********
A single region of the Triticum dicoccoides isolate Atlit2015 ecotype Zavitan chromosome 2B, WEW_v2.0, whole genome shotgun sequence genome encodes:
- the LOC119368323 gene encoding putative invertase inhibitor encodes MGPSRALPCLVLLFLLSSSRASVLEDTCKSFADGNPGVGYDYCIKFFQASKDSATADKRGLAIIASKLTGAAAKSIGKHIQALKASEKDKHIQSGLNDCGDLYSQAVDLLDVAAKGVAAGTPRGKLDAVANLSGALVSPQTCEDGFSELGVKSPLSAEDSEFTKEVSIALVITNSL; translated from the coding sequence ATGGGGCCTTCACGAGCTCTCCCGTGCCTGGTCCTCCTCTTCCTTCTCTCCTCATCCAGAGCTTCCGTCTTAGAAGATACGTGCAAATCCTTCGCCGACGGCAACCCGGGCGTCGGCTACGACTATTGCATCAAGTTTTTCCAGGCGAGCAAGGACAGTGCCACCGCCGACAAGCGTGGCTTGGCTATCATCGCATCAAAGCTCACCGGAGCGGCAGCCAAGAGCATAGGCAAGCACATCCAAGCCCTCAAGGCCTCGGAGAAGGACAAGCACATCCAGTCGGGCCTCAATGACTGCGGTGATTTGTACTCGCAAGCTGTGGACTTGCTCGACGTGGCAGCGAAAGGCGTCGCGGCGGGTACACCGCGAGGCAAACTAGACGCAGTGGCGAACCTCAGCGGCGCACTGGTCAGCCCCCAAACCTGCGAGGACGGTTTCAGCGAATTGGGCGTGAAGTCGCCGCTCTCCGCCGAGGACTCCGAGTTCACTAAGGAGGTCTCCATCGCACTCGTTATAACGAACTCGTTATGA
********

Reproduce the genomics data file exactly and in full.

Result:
A single region of the Triticum dicoccoides isolate Atlit2015 ecotype Zavitan chromosome 2B, WEW_v2.0, whole genome shotgun sequence genome encodes:
- the LOC119368323 gene encoding putative invertase inhibitor encodes MGPSRALPCLVLLFLLSSSRASVLEDTCKSFADGNPGVGYDYCIKFFQASKDSATADKRGLAIIASKLTGAAAKSIGKHIQALKASEKDKHIQSGLNDCGDLYSQAVDLLDVAAKGVAAGTPRGKLDAVANLSGALVSPQTCEDGFSELGVKSPLSAEDSEFTKEVSIALVITNSL; translated from the coding sequence ATGGGGCCTTCACGAGCTCTCCCGTGCCTGGTCCTCCTCTTCCTTCTCTCCTCATCCAGAGCTTCCGTCTTAGAAGATACGTGCAAATCCTTCGCCGACGGCAACCCGGGCGTCGGCTACGACTATTGCATCAAGTTTTTCCAGGCGAGCAAGGACAGTGCCACCGCCGACAAGCGTGGCTTGGCTATCATCGCATCAAAGCTCACCGGAGCGGCAGCCAAGAGCATAGGCAAGCACATCCAAGCCCTCAAGGCCTCGGAGAAGGACAAGCACATCCAGTCGGGCCTCAATGACTGCGGTGATTTGTACTCGCAAGCTGTGGACTTGCTCGACGTGGCAGCGAAAGGCGTCGCGGCGGGTACACCGCGAGGCAAACTAGACGCAGTGGCGAACCTCAGCGGCGCACTGGTCAGCCCCCAAACCTGCGAGGACGGTTTCAGCGAATTGGGCGTGAAGTCGCCGCTCTCCGCCGAGGACTCCGAGTTCACTAAGGAGGTCTCCATCGCACTCGTTATAACGAACTCGTTATGA